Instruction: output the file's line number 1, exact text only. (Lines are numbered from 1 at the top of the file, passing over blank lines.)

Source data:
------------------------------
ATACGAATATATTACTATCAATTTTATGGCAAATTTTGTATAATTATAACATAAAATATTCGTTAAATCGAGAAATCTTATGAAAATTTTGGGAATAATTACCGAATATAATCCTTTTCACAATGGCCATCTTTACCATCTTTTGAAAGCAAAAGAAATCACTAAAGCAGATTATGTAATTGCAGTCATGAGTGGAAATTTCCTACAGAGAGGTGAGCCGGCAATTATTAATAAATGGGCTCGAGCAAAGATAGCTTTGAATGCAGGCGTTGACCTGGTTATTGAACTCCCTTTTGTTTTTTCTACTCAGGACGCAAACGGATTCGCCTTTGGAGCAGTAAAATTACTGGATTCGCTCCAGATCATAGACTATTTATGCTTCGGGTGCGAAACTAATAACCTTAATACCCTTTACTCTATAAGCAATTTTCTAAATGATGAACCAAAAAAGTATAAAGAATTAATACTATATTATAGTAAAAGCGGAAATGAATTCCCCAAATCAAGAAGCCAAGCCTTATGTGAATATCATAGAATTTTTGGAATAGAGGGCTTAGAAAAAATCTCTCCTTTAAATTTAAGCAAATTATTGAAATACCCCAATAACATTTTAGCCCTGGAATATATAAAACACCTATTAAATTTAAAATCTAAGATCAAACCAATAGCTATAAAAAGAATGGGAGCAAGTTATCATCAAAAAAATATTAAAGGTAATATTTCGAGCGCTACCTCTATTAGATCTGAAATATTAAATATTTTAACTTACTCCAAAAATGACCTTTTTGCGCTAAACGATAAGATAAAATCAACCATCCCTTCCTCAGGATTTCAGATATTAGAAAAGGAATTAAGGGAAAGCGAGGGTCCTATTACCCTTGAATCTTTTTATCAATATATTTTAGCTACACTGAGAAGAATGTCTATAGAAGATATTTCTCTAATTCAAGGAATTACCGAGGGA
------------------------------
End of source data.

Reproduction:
ATACGAATATATTACTATCAATTTTATGGCAAATTTTGTATAATTATAACATAAAATATTCGTTAAATCGAGAAATCTTATGAAAATTTTGGGAATAATTACCGAATATAATCCTTTTCACAATGGCCATCTTTACCATCTTTTGAAAGCAAAAGAAATCACTAAAGCAGATTATGTAATTGCAGTCATGAGTGGAAATTTCCTACAGAGAGGTGAGCCGGCAATTATTAATAAATGGGCTCGAGCAAAGATAGCTTTGAATGCAGGCGTTGACCTGGTTATTGAACTCCCTTTTGTTTTTTCTACTCAGGACGCAAACGGATTCGCCTTTGGAGCAGTAAAATTACTGGATTCGCTCCAGATCATAGACTATTTATGCTTCGGGTGCGAAACTAATAACCTTAATACCCTTTACTCTATAAGCAATTTTCTAAATGATGAACCAAAAAAGTATAAAGAATTAATACTATATTATAGTAAAAGCGGAAATGAATTCCCCAAATCAAGAAGCCAAGCCTTATGTGAATATCATAGAATTTTTGGAATAGAGGGCTTAGAAAAAATCTCTCCTTTAAATTTAAGCAAATTATTGAAATACCCCAATAACATTTTAGCCCTGGAATATATAAAACACCTATTAAATTTAAAATCTAAGATCAAACCAATAGCTATAAAAAGAATGGGAGCAAGTTATCATCAAAAAAATATTAAAGGTAATATTTCGAGCGCTACCTCTATTAGATCTGAAATATTAAATATTTTAACTTACTCCAAAAATGACCTTTTTGCGCTAAACGATAAGATAAAATCAACCATCCCTTCCTCAGGATTTCAGATATTAGAAAAGGAATTAAGGGAAAGCGAGGGTCCTATTACCCTTGAATCTTTTTATCAATATATTTTAGCTACACTGAGAAGAATGTCTATAGAAGATATTTCTCTAATTCAAGGAATTACCGAGGGA